February 15, 2006 Campus NewsletterPage address: https://www.mnsu.edu/media/newsletter/2006-02-15/
An evaluation team for the Higher Learning Commission of the North Central Association of Colleges and Schools says it will recommend that the University be accredited for the maximum 10-year period. The team announced its preliminary recommendation on Feb. 8, during an exit interview session with members of the campus community.
Higher Learning Commission evaluation team chair Dr. Neil Hattlestad (at podium) announces the welcome news that the team intends to recommend the full, 10-year accreditation for Minnesota State University, Mankato.
President Richard Davenport said the announcement is "outstanding news. The recommendations are preliminary, and nothing is final until the Commission acts on the final report, but the opinion of the visiting evaluation team is a critical part of the accreditation process."
"We are delighted with the review," added Senior Vice President for Academic Affairs Scott Olson. "We've made amazing progress since 1996. Ten years ago we were an institution with eight major concerns, resulting in a Focused Visit on three areas in the year 2000. "To have the team cite no concerns in 2006 is progress indeed."
The team has the authority to recommended actions that could require severe consequences of the University, including accreditation with multiple progress reports, partial accreditation with restrictions, probation or revocation of accreditation. Instead it intends to recommend "a very positive option – full, 10-year accreditation with just one progress report along the way," Scott said.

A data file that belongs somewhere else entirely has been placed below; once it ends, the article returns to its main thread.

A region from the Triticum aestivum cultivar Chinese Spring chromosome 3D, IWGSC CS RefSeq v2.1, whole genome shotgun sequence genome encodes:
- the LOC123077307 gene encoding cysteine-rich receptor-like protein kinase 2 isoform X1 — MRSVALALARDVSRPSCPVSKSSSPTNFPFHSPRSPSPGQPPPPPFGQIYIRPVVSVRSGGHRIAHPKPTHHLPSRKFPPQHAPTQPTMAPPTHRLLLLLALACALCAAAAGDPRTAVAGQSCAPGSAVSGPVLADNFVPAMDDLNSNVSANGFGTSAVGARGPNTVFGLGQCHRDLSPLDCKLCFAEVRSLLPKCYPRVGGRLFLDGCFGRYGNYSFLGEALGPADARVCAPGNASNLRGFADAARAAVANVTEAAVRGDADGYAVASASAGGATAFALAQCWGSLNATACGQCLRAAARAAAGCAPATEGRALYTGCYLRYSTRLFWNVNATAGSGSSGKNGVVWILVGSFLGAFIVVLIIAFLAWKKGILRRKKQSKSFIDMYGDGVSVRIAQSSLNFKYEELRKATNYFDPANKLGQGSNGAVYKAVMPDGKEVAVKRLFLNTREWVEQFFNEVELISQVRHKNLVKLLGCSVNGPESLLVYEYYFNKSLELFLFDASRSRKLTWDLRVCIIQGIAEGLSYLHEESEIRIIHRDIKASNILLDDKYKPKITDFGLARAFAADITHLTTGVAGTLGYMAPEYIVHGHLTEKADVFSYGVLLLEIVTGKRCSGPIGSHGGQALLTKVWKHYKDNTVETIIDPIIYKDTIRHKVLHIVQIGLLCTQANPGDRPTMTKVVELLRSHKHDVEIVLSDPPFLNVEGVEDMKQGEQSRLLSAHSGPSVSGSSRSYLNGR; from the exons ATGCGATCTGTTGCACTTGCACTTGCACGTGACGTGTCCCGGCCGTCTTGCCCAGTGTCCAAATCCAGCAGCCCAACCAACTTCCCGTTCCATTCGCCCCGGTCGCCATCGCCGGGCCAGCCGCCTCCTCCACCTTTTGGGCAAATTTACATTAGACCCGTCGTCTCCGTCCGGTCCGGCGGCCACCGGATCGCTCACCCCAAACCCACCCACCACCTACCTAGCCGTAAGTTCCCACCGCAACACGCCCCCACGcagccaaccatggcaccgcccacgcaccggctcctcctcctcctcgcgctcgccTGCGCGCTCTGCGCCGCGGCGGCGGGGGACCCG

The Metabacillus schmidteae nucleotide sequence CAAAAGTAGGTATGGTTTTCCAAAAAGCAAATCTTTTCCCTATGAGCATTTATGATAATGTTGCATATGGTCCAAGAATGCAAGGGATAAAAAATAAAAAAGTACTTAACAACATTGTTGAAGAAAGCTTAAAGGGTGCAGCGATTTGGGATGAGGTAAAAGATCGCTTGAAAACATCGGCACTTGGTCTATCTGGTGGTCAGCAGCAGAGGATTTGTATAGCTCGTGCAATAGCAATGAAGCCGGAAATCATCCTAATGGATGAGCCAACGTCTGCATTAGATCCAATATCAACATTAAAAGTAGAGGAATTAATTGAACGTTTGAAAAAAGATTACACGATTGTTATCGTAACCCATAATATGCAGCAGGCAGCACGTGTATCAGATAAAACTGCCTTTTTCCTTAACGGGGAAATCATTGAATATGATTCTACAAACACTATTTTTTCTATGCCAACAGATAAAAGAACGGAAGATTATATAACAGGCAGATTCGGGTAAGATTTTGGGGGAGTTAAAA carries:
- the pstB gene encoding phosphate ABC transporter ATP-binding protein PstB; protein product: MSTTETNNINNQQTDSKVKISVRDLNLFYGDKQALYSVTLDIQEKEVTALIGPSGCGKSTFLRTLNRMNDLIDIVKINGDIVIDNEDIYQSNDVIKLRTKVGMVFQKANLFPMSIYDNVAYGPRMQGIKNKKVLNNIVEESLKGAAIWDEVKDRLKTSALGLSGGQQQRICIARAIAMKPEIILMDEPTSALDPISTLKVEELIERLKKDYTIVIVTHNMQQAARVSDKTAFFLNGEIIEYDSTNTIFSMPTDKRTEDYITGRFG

The team will prepare a detailed written report for a Higher Learning Commission review committee, which in turn will make recommendations to a 26-member Institutional Actions Council. The Council will evaluate the recommendations and act on reaccreditation. Then, the Council's decision will go before the Higher Learning Commission Board of Trustees for validation.
The team was on campus Feb. 5-8, meeting with students, faculty members, administrators and staff.
In their interviews with faculty, staff and students, team members focused on five core criteria:
- Mission and integrity – insuring that the university uses structures and processes that involve the board, administration, faculty, staff and students to fulfill its mission;
- Preparing for the future by carefully allocating resources and planning to improve the quality of education;
- Evidence of effective student learning and teaching that demonstrates the university is fulfilling its educational mission;
- Promoting a life of learning for students, faculty, administration and staff, by fostering and supporting inquiry, creativity, practice and social responsibility;
- Engaging and serving constituencies in ways that both the university and the stakeholders value.
The team commended the university's strategic planning processes, but will recommend that the university submit a report in three years to detail how it is fulfilling those plans through the budgeting and assessment processes.
University officials requested that the team also make recommendations about planning for future doctoral programs, which were authorized last year by the Minnesota Legislature.
"The recommendation to give a progress report on planning is just right," Vice President Olson said. "We know we are only mid-way along in the planning-budget assessment cycle."
The complete report will be available to the public once it has been written and approved by the Higher Learning Commission.